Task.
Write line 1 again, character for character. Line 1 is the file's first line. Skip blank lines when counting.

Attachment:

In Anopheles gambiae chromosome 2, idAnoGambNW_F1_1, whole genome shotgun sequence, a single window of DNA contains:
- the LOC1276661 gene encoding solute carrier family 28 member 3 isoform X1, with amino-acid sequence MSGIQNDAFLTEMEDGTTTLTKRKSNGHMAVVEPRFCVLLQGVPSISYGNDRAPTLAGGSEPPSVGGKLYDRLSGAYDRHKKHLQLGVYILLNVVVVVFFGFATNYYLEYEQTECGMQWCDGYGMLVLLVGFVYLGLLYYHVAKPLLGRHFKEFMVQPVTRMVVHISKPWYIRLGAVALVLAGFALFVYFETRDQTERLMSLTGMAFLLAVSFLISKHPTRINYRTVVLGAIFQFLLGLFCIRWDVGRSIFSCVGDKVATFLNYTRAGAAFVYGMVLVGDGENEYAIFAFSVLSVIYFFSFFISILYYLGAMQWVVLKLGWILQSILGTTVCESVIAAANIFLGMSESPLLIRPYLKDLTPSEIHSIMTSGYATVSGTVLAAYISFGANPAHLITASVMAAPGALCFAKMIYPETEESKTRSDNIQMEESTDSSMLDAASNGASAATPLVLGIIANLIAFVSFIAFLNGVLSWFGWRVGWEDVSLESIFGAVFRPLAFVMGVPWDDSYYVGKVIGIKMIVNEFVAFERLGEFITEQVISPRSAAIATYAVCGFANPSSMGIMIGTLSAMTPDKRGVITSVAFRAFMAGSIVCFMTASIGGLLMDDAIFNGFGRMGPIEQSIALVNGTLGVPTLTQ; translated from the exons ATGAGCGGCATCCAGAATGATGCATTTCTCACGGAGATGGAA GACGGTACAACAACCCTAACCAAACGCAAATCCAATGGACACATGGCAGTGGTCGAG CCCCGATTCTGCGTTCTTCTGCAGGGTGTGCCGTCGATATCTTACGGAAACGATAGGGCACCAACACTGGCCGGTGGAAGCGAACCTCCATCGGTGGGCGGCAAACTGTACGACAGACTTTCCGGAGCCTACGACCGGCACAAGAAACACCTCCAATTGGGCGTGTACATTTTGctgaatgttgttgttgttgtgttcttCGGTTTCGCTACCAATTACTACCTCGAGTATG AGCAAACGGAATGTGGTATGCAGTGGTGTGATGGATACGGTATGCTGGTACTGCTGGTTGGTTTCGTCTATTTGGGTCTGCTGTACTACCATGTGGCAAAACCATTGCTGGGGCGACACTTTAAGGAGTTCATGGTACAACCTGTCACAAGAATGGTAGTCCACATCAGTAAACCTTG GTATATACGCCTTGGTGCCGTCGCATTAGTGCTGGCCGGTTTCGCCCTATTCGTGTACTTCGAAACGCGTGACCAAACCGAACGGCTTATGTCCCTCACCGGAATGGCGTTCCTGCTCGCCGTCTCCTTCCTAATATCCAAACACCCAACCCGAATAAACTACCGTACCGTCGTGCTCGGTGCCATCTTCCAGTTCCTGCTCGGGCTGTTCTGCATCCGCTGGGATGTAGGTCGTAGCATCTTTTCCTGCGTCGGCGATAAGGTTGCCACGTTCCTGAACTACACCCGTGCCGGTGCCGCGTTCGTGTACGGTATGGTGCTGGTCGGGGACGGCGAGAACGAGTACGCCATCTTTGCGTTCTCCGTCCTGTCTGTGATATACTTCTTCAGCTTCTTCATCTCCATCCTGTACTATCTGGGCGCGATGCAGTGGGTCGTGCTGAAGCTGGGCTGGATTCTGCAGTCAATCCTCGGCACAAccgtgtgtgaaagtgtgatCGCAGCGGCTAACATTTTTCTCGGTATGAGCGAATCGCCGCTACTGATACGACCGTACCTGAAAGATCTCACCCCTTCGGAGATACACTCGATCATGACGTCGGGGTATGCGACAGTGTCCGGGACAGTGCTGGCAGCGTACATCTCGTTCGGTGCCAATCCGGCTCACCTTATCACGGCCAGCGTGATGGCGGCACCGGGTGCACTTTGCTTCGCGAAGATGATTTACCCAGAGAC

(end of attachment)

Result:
In Anopheles gambiae chromosome 2, idAnoGambNW_F1_1, whole genome shotgun sequence, a single window of DNA contains: